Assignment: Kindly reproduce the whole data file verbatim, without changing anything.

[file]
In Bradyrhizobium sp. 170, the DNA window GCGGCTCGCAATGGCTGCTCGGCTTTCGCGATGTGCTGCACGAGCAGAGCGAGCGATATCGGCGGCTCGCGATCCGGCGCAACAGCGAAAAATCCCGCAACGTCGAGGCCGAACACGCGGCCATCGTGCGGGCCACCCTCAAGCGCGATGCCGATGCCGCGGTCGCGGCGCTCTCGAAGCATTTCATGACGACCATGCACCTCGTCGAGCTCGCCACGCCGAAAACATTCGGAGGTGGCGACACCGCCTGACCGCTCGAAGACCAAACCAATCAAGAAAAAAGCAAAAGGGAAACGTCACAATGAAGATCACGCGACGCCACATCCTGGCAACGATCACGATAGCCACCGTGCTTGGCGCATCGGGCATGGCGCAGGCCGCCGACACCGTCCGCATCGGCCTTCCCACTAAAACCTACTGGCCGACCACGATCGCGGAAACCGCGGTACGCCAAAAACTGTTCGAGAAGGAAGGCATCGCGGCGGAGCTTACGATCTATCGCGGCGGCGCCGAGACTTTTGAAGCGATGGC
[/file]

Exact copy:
In Bradyrhizobium sp. 170, the DNA window GCGGCTCGCAATGGCTGCTCGGCTTTCGCGATGTGCTGCACGAGCAGAGCGAGCGATATCGGCGGCTCGCGATCCGGCGCAACAGCGAAAAATCCCGCAACGTCGAGGCCGAACACGCGGCCATCGTGCGGGCCACCCTCAAGCGCGATGCCGATGCCGCGGTCGCGGCGCTCTCGAAGCATTTCATGACGACCATGCACCTCGTCGAGCTCGCCACGCCGAAAACATTCGGAGGTGGCGACACCGCCTGACCGCTCGAAGACCAAACCAATCAAGAAAAAAGCAAAAGGGAAACGTCACAATGAAGATCACGCGACGCCACATCCTGGCAACGATCACGATAGCCACCGTGCTTGGCGCATCGGGCATGGCGCAGGCCGCCGACACCGTCCGCATCGGCCTTCCCACTAAAACCTACTGGCCGACCACGATCGCGGAAACCGCGGTACGCCAAAAACTGTTCGAGAAGGAAGGCATCGCGGCGGAGCTTACGATCTATCGCGGCGGCGCCGAGACTTTTGAAGCGATGGC